LOUISE FAIRSAVE: Beat cost of living
Are we serious about beating the high cost of living? Here are areas for us to consider:
First, the obvious step is to spend less. Yet, this is easier said than done. A proposed routine could be: start by thinking carefully if the purchase is a need or a ‘want’. Then try to avoid the purchase, using every excuse to do without it. If all else fails, become a bargain hunter.
Most of all, avoid impulse buying. This is how a tidy sum can be frittered away thoughtlessly. One way to build motivation against senseless spending is to keep a running note of how every cent is spent for at least a three-month period. If you have never tried this before, I challenge you to begin this illuminating process.
You’ll likely be shocked as to how you are spending your money compared to how you think you are spending it. This brings us neatly around to the many benefits of pre-planning one’s spending, and one’s earnings, by maintaining an explicit personal budget, one of the most powerful tools for managing your money.
You may be one of those organised people who already keep such a budget. If so, this is a good time for you to reconsider the luxuries and “wants” that have been included for this year. These items may be cut out completely or just postponed to another year that bears less risks related to the high cost of living.
Keeping and expanding your earnings is a critical cost of living weapon. So the first thing is to keep your job. Do it well and conscientiously so there is no likelihood of termination through your own fault. Yet, the business or industry may collapse or downsize and throw you on the breadline. Hopefully, there will be enough slack in your budgeting to allow a reasonable time to find another position.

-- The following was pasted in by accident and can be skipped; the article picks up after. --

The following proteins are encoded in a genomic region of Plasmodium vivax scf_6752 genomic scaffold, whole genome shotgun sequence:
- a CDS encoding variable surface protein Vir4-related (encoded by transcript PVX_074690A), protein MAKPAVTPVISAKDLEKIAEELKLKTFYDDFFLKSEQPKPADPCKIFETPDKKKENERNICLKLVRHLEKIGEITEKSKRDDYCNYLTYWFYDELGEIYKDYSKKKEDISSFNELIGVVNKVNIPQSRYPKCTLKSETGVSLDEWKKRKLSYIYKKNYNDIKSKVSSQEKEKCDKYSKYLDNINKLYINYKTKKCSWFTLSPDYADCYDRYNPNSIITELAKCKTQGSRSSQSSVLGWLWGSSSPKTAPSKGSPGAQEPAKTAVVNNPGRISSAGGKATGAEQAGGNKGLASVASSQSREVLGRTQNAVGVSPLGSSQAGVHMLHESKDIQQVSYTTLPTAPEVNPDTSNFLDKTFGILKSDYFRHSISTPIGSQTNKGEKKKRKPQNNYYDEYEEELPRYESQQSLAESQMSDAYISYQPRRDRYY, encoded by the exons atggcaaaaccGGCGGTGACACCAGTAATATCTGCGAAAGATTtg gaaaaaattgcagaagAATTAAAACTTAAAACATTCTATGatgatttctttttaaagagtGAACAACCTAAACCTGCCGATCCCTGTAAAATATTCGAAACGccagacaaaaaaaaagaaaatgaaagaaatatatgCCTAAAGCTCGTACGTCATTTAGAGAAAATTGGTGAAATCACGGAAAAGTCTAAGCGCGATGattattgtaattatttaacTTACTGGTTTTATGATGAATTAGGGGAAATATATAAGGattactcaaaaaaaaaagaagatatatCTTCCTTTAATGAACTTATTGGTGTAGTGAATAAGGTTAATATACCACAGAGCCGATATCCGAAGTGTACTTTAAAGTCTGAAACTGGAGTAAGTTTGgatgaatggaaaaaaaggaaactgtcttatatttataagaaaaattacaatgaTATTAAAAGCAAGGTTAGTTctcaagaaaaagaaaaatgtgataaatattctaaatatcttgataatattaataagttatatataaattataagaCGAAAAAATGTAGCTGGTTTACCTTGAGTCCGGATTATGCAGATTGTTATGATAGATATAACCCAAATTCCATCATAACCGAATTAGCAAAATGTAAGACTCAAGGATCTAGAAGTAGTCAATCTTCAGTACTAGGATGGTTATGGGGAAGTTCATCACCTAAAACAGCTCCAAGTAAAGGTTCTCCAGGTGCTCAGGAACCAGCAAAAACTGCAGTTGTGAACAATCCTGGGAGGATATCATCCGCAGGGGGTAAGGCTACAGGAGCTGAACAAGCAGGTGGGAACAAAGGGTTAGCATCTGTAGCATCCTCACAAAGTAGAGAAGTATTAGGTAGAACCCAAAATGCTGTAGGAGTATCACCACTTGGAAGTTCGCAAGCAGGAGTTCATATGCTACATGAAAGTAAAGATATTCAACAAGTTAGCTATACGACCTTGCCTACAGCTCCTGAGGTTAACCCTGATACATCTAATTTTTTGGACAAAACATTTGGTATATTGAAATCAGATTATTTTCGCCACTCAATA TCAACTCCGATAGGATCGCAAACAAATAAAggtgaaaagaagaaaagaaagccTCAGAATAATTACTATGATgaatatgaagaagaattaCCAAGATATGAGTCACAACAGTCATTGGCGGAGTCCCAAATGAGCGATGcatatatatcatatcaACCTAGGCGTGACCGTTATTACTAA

One must also consider how to earn more – maybe a raise, another source of income from say, a second job, or by exploiting a skill or talent for pay. Is it possible to rent part of one’s home or sell unused or underused items in the home?
However, in any budget there are typically more opportunities to save money and avoid cost than to earn more. For example, if you are renting, can you move to lower-cost housing? How can you save time that can be put towards earning more or towards avoiding typical expenses? Is there land space for starting a herb or vegetable garden?
If you must buy, attempt to acquire assets that will appreciate or sustain in value. So, avoid buying a brand new car, and it makes more sense to buy one piece of gold jewellery than three pieces of costume jewellery.
Reduce the use of high-cost utilities, for example, electricity. Turn off that flat-screen TV; open the freezer less, or better yet, empty it for now and turn it off. Do you care, repair and avoid replacing what you already own, thereby postponing replacement?
Is there opportunity for bulk purchases in your extended family, residential area, church group or other grouping? What are the opportunities for free or lower-cost recreation – picnics in the public parks, bus rides, group pot luck meals or group DVD showings? Are there opportunities for carpooling?
In summary, if we are truly committed to beating the cost of living, there are many opportunities for us to help ourselves and our ‘neighbours’ with income and expenses.
• Louise Fairsave is a personal financial management adviser, providing practical advice on money and estate matters. Her advice is general in nature; readers should seek advice about their specific circumstances.